I realize the frustration of NTers, as I and my wife may be viewed as such despite our conditions, and we have two ASD children who have many needs to do things their way, with us needing to change much for them, which can create extra of our needs unfilled and extra health issues for us. From the surface that looks unfair. But, is it really?

    When we decided to have children, we were basically agreeing to do our best for our them, and to make sacrifices, with the goal to make them the most functional as possible, and with regards to having their needs fulfilled, and to provide a safe, happy and comfortable environment for them, as I felt we had those abilities and strength to do so.

    Of course we never expected two ASD children, but once we learned that they had a condition(s), yes, we realized even more the daily focus mostly would need to be on them and their needs, and not on us, and that we would be doing many things for them, and in ways we never dreamed, but knowing that we would have at least some time to do things for us.

    For those entering or considering relationships with a person with a neurological or other condition that would make relationships hard, and in absense of lots of communication as mentioned that discusses all those things, it is reasonable to assume what you see or do not see early on will be forever, and things could even deteriorate if that other was not able to tolerate certain pressures, even if later that turns out not to be the case.

    Realize in such cases, fairness should not be seen as that other living up to societal norms or to your expectations, as that one with condition may have extra genetic or other issues daily to deal with than you, and which they cannot change, thus not able to do things your desired way, and not able to take on issues from those others, even if that other thought they were right, and things seem fair or not.

    So, if one is already in a longer term relationship, and your desires, goals or needs are not met as you envisioned to make you feel safe, happy, comfortable or healthy as can be, either try to get those needs elsewhere, if that other cannot fulfill them for whatever reason, or you can choose to end the relationship, just as that other can and often does the same. Nothing in life is guaranteed. We must learn everyday from our experiences, and as life changes and additional needs may occur.
     
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  18. LucyPurrs

    LucyPurrs NT, INFJ V.I.P Member

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    This is so true- once I stopped taking his silence at times personally, all changed for the better for me. I have no trouble at all giving alone time as I need it too. I just need to know that's what's it's about. So he will tell me "I'm not feeling talkative" and that's my cue to back off which I do until he reconnects. Works well for us.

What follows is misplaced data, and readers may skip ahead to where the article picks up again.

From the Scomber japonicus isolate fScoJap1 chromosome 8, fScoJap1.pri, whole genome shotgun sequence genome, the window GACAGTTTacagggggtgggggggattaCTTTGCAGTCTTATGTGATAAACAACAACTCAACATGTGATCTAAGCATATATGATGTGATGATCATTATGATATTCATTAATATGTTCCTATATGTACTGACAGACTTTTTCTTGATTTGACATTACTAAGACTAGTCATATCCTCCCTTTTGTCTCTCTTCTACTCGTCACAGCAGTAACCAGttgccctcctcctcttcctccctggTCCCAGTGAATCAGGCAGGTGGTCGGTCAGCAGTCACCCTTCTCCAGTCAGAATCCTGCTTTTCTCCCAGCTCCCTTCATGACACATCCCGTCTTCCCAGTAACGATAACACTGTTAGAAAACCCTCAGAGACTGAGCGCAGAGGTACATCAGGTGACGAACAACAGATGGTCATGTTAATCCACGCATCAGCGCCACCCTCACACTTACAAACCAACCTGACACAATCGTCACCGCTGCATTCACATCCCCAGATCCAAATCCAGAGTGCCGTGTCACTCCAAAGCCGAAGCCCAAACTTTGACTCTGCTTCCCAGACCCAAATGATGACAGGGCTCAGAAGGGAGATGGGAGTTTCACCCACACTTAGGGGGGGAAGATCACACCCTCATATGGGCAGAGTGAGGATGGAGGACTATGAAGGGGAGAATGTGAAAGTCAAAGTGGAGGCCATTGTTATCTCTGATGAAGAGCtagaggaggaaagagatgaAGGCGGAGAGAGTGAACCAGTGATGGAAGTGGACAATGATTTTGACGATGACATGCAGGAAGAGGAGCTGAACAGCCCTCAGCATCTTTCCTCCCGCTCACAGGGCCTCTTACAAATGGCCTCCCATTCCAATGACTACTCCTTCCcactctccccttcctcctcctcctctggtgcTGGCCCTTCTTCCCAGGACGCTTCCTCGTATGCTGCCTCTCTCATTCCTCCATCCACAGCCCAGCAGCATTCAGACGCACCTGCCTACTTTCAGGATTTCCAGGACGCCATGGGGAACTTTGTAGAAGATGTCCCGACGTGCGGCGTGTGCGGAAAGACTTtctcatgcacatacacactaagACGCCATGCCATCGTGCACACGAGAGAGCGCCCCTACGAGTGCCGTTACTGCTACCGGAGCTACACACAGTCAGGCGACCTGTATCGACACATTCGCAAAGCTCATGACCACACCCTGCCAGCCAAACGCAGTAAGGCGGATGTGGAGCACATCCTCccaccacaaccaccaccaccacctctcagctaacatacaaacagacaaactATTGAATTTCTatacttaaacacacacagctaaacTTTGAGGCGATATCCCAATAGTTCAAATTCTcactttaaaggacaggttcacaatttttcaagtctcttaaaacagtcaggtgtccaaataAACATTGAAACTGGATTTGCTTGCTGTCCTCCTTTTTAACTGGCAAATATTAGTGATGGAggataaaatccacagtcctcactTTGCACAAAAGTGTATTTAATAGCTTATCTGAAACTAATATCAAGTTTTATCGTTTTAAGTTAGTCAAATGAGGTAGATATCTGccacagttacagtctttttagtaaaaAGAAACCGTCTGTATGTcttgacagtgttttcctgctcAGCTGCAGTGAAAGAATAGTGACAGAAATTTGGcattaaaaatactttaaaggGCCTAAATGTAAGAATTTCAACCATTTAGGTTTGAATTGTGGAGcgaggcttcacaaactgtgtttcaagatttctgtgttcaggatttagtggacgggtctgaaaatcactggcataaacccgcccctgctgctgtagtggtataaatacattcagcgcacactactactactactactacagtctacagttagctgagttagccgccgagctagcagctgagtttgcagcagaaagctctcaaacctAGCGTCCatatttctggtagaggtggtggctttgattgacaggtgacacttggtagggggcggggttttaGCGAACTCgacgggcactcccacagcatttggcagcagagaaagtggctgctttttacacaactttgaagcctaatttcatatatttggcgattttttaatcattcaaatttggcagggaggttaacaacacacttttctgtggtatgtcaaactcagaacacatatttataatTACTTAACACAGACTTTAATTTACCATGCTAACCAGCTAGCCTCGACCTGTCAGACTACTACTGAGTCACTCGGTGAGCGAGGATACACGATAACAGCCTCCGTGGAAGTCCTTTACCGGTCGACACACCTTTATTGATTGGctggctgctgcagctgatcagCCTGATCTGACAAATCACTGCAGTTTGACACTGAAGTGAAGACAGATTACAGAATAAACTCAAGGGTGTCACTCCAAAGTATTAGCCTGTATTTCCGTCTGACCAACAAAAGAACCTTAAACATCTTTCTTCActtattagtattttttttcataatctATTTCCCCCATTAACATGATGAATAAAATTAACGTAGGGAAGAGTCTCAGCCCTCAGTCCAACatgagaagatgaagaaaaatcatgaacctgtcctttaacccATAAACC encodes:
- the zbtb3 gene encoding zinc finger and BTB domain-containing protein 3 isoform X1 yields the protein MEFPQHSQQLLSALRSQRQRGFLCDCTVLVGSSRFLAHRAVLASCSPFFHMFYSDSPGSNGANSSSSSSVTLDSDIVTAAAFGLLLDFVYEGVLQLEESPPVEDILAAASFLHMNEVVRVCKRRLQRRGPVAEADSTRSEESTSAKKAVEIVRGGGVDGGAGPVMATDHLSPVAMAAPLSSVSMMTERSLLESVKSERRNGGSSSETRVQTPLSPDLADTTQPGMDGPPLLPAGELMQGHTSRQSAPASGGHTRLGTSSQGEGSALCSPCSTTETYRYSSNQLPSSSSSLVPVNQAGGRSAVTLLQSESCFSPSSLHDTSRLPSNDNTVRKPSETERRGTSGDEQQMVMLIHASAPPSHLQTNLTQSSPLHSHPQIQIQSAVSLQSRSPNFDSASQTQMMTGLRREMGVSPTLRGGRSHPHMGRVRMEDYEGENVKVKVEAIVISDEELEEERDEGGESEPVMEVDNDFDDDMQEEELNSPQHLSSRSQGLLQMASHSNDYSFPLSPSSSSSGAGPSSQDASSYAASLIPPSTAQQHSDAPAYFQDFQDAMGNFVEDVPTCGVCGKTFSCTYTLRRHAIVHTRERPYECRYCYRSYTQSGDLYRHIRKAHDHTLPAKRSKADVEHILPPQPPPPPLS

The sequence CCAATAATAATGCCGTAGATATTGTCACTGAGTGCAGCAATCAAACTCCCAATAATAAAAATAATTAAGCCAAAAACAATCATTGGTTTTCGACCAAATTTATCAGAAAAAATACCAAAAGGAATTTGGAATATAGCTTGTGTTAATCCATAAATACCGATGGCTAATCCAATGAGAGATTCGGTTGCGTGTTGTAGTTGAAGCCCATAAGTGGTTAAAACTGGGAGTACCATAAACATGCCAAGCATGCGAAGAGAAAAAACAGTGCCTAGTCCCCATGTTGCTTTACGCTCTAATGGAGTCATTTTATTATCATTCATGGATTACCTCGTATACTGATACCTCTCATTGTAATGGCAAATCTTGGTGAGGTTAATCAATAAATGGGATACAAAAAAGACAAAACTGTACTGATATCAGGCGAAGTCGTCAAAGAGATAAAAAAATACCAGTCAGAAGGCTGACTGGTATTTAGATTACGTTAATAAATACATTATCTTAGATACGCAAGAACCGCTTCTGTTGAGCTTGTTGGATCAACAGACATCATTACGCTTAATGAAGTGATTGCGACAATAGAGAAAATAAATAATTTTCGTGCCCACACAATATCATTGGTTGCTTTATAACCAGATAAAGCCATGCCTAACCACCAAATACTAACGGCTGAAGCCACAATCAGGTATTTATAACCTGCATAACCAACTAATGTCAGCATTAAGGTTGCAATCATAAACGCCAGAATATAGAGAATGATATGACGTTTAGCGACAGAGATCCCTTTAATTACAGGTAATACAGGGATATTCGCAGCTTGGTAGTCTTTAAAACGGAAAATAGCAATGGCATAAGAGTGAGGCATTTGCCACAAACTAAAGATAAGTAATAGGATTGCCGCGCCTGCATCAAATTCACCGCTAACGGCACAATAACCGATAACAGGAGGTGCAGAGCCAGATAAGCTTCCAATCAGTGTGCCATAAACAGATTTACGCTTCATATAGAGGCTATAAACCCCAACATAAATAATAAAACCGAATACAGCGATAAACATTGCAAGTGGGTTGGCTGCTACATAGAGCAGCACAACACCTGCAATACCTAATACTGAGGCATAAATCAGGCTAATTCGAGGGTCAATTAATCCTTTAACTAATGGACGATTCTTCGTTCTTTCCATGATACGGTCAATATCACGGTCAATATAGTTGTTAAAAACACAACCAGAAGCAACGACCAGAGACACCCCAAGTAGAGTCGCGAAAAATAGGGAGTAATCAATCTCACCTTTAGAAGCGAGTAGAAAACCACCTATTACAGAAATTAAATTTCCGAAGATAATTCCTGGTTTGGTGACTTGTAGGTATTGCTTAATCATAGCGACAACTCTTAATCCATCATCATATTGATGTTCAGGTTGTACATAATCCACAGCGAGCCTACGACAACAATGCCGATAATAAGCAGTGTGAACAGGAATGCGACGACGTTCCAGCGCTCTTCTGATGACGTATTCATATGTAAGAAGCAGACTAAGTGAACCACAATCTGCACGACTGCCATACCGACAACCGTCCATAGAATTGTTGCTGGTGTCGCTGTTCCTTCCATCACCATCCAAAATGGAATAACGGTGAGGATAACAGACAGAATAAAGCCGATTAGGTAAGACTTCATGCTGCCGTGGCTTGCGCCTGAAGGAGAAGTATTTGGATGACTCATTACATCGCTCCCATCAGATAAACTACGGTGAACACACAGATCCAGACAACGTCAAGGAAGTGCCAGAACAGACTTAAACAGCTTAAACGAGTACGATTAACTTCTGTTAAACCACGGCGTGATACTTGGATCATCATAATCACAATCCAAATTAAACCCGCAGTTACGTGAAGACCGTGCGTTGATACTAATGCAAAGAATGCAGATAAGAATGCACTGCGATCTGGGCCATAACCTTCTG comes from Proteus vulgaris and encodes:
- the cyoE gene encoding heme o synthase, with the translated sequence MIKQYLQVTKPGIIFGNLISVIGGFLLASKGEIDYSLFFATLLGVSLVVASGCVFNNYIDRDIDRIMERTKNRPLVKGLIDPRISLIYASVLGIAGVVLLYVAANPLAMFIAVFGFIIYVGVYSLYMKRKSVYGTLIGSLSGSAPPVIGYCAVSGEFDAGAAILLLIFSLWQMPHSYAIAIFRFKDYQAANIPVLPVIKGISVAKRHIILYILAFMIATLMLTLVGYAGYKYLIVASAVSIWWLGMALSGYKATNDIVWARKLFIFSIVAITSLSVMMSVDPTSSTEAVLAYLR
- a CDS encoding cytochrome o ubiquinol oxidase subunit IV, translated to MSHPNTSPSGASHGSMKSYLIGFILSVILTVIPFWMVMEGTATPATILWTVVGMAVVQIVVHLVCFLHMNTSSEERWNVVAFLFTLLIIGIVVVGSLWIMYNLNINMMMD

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  19. Tom

    Tom Well-Known Member

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    As far as I know all my gfs were NT. I never noticed any negative 'common' between them. In fact most were really nice people I had no bad feelings for when we broke up. A few had negative traits perhaps, that were revealed in time. I'll add the woman I married is NT. No regrets, 33 yrs almost.
     
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  20. Gr82bk8

    Gr82bk8 Active Member

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    Does he know you have this pattern? Maybe if he knew you experienced low times like that where you needed him to give you more time and attention than usual he would be glad to be aware of it, and even more glad there was something he could actually do to help you through it. That was the case with me and my aspie boyfriend (I'm NT).

    I struggled with the same thing you're describing until one day I finally just came out and said something like "sometimes when I'm personally having a hard time my emotional NT brain decides to irrationally interpret your normal actions as ignoring me or not caring. Obviously I know that's not true so I'm trying really hard to notice when that's happening and not incorrectly assign meaning to things, but my rational brain isn't always in control when I feel that way. Sometimes I just need a little extra time and attention from you to help me through the rough patch. If i were to just come out and say "I need some extra loves and attention today, I'm having a rough time," would you be ok with doing that?"

    His response? "Of course! I would always rather have you just directly tell me what's going on and exactly what I can do to help."

    So now that's what I do. It doesn't happen super often, but when it does I just tell him, and he makes a point of giving me some extra time and attention, and things are much better. Just an idea!